Today we start a new series highlighting selected videos or video producers as the Kilauea eruption at Leilani Estates moves into its second month starting tomorrow, June 3.
The video above shows eruptive action from Fissure 8, which I am calling (unofficially) Pu’u Leilani. The fissure is building up a sizable cinder cone in the area. If it continues for a long time and the cone grows larger, it could rival that of the now dormant Pu’u O’o more than 13 miles away to the west.
Andrew Richard Hara is a professional photographer who has captured many images of the dynamic beauty and the distressing images that tell the story of the Kilauea eruption in lower Puna. He maintains a Vimeo channel, a website with is own domain and is active on Facebook. Many of his images have been licensed to various organizations.
“Hawaii – Island of Fire” is an insightful report into the Kilauea eruption and its impact on the residents of Leilani Estates as well as the government officials who are tasked with managing this disaster.
While the eruption of Kilauea has been nothing short of spectacular and tragic at the same time, it is with note that I remind readers that the eruption’s lava flows are impacting less than 5% of the Island of Hawaii (Big Island).
While sensational reports of the eruption have been shown worldwide, officials at the State and County of Hawaii remind would-be visitors that Hawaii and the Big Island is open for business. The port in Hilo is open as well as all of the airports on the Big Island and the rest of the state. Tourists are encouraged not to cancel travel plans. Those visiting the Big Island are urged to patronize island businesses in the Puna and Volcano area.
The USGS map below show the impact of the active lava inundation areas as of May 28, 2018.
Be sure to check our Hawaii Volcano Videos collection on YouTube. It is a 500+ list of the most relevant videos pertaining to the current eruption with some historic ones thrown in.
There is no doubt in my mind that the lava from this phase of the eruption will make it to the ocean by tonight or sometime in the next two days if the current level of activity continues. Seems like many of the fissures have joined and a new cinder cone may be in the making.
I am not a geologist, but only speculating in what could come next. Check all of the YouTube videos that I have compiled. You will see people’s reactions to the lava, news bulletins, more aerial shots, and commentary from the brave videographer residents who have chosen to stay in lower Puna and document all of the activity for the world to see.
Two new fissures have become active today (May 14): Fissure 18 and 19. Spectacular volcano and lava footage have been posted to official websites and social media.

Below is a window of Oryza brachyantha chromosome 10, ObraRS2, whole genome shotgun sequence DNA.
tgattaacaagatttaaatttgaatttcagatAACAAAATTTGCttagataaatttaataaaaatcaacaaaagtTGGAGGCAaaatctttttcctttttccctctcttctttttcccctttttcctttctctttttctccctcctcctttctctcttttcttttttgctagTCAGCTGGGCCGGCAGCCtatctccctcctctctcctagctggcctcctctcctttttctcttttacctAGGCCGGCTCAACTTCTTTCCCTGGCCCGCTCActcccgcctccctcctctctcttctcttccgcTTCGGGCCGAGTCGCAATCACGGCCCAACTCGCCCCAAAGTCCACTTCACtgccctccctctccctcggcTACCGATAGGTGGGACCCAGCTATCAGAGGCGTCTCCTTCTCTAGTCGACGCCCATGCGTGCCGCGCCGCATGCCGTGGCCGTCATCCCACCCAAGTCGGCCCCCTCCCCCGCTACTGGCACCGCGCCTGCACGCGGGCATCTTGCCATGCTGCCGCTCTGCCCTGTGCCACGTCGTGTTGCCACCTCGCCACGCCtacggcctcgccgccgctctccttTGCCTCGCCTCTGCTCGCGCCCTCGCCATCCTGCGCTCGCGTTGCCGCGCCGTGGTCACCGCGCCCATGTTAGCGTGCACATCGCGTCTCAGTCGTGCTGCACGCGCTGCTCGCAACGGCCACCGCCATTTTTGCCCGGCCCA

Be sure to visit our Hawaii Volcano Videos section on this site (top post) or on YouTube. On the YouTube site you can scroll through more than 160 video clips and choose the ones you like the best. The most recent videos are always at the top of the list, with historic ones appearing at the bottom.
We also added a new video collection for Mauna Loa volcano, which is not erupting at the present time.
For the latest selected updates, be sure to subscribe to this blog.
Tina Neal from the USGS HVO: 10:00 am volcano update (above)
Fissure Number 16 Close-Up: YouTube Clip (above)
PRESS RELEASE MAY 12, 2018.
HAWAIIAN VOLCANO OBSERVATORY DAILY UPDATE
U.S. Geological Survey
Saturday, May 12, 2018, 9:10 AM HST (Saturday, May 12, 2018, 19:10 UTC)
KILAUEA VOLCANO (VNUM #332010)
19°25’16” N 155°17’13” W, Summit Elevation 4091 ft (1247 m)
Current Volcano Alert Level: WARNING
Current Aviation Color Code: ORANGE
LOWER EAST RIFT ZONE
Minor spattering activity has been reported from a new fissure (16) that has opened about 0645 this morning about 1 mile northeast of fissure 15 at the northeast end of the existing vent system. No significant lava flow from this new fissure has been reported or observed at this time, but conditions could change quickly. Elevated earthquake activity and ground deformation continue and additional outbreaks in the area remain likely.
Residents in lower Puna should remain informed and heed Hawaii County Civil Defense closures, warnings, and messages (http://www.hawaiicounty.gov/active-alerts).
Deflationary tilt at the summit of the volcano continues and seismicity remains elevated. This morning, a steady, vigorous plume of steam and variable amounts of ash is rising from the Overlook vent. Occasional rockfalls into the deep vent will produce intermittent pulses of slightly more vigorous ash emissions. Depending on wind conditions, dustings of ash may occur in the Kilauea summit area and downwind. More energetic ash emissions are possible if explosive activity commences.
This morning’s trade winds are carrying the plume and ash to the southwest of the Kilauea summit. Trade wind conditions are expected to continue according to current forecasts.
USGS/HVO continues to monitor the situation at the summit and the lower East Rift Zone 24/7 in coordination with Hawaii County Civil Defense and other authorities. Field crews are onsite in the Leilani Estates area this morning examining the fissure vents and searching for any signs of new or resumed activity.
Please see this link for newly organized information about ash hazards, gas hazards, and the Lower East Rift Zone eruption. https://vog.ivhhn.org/
Hawaii County Civil Defense messages regarding conditions, warning, and evacuations may be found at http://www.hawaiicounty.gov/active-alerts/.
Activity Summary also available by phone: (808) 967-8862